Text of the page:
Fruitful Practices Among Women Workers

Executive Summary of the Fruitful Practices Among Women Workers: A Mixed-Methods Study By K.B. Hauman and Mary James

In Islam today there is an enormous diversity in the way women are treated, but what remains consistent is that their role in society is vastly different from men. Those who desire to plant churches among Muslims often find that the tools and strategies they use with men need to be adapted in order to reach women. At its heart, the research behind this paper seeks to answer the question, “What has proven effective for reaching Muslim women?

All the previous Fruitful Practice research reports included data from both men and women. Yet it became clear that analysis which focused specifically on women was necessary. This report is the result of that focus applied to our recently completed second round of research.

Data was gathered from expatriate women working in Muslim contexts as well as from near-culture workers. This paper is the distilled result of that effort, the surveys and interviews gathered from the frontiers of ministry, and an analysis of how that informs future work.

The major findings included:

1. Gender differences. Generally speaking men and women agreed on the importance of the same practices. However women reported much less access to local believers and churches. This has a major impact on their ability to be involved in certain practices. Women also tended to put a higher importance than men on the value of relating to society by respecting cultural practices. Men and women often reported the same values, but the way or the style in which they were implemented varied greatly.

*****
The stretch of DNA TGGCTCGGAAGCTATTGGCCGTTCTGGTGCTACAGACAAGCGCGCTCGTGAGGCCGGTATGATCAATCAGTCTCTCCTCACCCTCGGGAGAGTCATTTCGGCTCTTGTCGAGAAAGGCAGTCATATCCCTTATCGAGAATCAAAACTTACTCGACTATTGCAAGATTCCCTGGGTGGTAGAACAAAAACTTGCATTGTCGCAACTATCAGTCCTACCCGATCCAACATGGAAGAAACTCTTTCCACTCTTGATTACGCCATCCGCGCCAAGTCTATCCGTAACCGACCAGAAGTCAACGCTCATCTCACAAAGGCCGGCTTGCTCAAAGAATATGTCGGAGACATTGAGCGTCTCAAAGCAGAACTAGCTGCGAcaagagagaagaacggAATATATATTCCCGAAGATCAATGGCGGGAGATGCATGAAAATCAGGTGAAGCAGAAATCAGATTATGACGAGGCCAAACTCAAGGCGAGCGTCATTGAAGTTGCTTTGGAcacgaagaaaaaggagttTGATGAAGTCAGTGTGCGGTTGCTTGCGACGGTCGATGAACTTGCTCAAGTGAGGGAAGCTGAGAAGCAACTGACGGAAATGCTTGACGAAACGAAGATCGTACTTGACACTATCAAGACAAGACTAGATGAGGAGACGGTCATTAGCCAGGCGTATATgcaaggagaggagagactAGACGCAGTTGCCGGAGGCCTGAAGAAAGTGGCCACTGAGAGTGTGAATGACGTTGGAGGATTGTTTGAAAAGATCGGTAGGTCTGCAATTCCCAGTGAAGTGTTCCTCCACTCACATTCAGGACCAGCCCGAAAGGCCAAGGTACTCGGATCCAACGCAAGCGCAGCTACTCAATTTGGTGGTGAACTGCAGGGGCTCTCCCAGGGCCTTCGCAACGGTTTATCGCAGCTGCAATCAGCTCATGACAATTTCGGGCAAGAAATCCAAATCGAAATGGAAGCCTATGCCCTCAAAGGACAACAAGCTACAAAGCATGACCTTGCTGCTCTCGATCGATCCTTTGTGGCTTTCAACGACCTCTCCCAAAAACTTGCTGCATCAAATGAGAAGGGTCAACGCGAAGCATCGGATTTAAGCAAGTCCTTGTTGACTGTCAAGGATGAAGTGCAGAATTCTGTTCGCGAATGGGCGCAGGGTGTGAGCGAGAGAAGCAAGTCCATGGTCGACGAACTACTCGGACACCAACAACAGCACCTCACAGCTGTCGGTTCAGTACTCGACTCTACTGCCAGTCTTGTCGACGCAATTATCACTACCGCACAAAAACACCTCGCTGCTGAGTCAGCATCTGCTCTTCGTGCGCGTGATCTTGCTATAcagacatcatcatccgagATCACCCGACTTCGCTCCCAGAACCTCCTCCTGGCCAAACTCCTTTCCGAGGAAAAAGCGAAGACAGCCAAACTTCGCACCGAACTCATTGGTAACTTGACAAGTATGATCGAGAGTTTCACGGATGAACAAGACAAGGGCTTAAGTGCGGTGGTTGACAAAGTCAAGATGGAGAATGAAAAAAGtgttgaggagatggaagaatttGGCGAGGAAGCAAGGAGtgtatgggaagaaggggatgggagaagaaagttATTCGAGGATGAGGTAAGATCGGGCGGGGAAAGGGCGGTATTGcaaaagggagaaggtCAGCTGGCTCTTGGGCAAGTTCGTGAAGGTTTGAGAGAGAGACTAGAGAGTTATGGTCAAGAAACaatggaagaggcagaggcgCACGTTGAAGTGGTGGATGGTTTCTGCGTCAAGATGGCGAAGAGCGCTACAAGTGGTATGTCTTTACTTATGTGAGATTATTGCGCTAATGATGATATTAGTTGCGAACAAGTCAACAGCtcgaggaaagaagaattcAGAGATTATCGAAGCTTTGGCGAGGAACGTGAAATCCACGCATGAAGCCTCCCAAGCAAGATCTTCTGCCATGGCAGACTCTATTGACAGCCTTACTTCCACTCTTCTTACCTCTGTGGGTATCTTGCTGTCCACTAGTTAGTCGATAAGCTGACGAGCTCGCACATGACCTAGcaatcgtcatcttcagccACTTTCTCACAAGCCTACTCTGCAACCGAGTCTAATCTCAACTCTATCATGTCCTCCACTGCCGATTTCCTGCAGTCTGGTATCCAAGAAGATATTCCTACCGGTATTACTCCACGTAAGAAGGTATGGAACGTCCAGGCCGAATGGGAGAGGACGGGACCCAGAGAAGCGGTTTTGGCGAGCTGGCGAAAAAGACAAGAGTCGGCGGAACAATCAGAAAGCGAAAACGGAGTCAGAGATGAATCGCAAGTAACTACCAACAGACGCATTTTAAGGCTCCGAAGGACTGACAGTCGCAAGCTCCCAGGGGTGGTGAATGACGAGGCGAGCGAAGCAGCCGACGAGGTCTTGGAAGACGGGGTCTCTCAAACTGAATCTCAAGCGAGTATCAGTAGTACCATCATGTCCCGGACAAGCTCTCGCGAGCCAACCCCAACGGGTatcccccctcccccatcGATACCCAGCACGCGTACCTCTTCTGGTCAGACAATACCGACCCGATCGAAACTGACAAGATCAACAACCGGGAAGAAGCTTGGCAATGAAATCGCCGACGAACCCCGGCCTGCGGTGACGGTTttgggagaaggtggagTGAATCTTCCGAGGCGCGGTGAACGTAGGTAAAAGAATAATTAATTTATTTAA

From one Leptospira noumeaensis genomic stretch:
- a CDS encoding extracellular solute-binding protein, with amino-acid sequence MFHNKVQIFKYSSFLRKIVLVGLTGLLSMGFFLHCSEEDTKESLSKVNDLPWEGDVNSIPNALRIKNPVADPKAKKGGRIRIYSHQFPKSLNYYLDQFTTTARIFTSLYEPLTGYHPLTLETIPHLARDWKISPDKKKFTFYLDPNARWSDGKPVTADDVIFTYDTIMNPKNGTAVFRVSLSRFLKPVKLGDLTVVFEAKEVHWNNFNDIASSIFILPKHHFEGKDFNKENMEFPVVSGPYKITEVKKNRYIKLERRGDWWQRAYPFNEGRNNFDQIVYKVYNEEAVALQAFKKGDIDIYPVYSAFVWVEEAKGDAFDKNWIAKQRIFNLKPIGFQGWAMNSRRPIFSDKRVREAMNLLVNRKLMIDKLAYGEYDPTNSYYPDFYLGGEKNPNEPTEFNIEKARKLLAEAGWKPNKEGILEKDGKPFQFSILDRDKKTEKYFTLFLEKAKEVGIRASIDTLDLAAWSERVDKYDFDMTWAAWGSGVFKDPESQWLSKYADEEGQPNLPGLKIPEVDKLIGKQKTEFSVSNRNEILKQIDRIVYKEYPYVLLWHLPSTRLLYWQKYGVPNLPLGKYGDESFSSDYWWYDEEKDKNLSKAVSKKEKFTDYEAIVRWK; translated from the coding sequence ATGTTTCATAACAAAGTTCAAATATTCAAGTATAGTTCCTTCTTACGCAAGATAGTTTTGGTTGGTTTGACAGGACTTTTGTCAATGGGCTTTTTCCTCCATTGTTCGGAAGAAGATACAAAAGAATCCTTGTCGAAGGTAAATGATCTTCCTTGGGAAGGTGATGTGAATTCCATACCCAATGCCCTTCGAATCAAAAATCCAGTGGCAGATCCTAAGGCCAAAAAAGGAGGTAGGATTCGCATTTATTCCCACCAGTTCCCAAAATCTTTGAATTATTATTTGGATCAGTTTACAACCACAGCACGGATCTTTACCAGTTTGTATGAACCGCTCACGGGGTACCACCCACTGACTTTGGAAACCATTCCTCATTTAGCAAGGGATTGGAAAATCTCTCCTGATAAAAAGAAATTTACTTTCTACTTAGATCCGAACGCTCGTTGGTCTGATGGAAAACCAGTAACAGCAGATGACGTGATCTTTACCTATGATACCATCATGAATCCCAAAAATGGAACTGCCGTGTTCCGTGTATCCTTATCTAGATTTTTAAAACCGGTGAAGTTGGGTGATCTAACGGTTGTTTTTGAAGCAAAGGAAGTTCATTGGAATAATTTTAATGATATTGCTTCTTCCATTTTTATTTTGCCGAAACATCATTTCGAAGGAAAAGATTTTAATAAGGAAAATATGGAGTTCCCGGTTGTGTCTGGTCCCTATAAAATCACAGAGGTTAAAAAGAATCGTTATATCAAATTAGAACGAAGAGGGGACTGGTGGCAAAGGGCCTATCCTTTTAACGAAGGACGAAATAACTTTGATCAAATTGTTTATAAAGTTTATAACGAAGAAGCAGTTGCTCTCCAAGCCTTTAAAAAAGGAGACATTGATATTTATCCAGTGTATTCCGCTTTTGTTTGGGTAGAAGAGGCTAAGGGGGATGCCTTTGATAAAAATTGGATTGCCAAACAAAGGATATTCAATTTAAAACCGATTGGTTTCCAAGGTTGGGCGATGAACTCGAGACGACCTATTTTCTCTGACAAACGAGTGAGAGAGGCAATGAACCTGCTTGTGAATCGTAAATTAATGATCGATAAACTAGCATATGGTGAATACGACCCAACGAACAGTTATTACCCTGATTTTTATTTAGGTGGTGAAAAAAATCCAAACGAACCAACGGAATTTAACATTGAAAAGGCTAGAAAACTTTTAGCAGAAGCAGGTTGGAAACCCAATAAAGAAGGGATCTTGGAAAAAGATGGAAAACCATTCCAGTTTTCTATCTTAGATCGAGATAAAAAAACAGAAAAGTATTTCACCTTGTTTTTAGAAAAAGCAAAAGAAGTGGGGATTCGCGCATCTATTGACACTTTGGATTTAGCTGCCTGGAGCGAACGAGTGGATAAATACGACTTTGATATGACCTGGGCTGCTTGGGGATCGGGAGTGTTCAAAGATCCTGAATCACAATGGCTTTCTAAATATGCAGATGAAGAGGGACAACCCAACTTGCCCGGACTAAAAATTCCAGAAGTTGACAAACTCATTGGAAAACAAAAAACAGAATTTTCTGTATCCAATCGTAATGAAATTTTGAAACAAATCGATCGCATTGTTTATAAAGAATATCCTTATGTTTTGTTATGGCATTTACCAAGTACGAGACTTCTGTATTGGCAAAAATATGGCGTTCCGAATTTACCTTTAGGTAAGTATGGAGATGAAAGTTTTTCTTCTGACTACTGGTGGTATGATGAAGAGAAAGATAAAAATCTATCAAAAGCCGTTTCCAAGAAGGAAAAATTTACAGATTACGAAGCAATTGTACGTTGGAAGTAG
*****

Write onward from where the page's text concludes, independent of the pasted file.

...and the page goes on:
2. Prayer among women. Prayer plays a pivotal and multi-dimensional role in women’s conversion experiences as well as in church growth. Prayer by Christian women not only shows compassion but demonstrates a personal relationship with God. Muslim women were drawn to Christ when they saw the depth of the relationship they can have and as they saw prayers answered in tangible ways. For many workers among Muslim women, prayer is not only their personal lifeline but a most effective witnessing strategy.

3. New Fruitful Practices. Three potential new Fruitful Practices were uncovered. One is specific to women as it relates to their style of dress and appearance, while the other two are applicable to workers from both genders.

This report offers significant advances in the research that is available on women in church-planting among Muslims. The lessons and applications gleaned in this report are affirmed by hundreds of people across the world. It has applications in missionary training, church-planting strategy, media, community development and spiritual growth. Many women reported feeling isolated in their ministry, and this report gives them a chance to connect across the continents with other women in similar positions. For example, they may be inspired to look beyond prayer as part of their personal spiritual life and to be more intentional in using prayer to communicate the Gospel.

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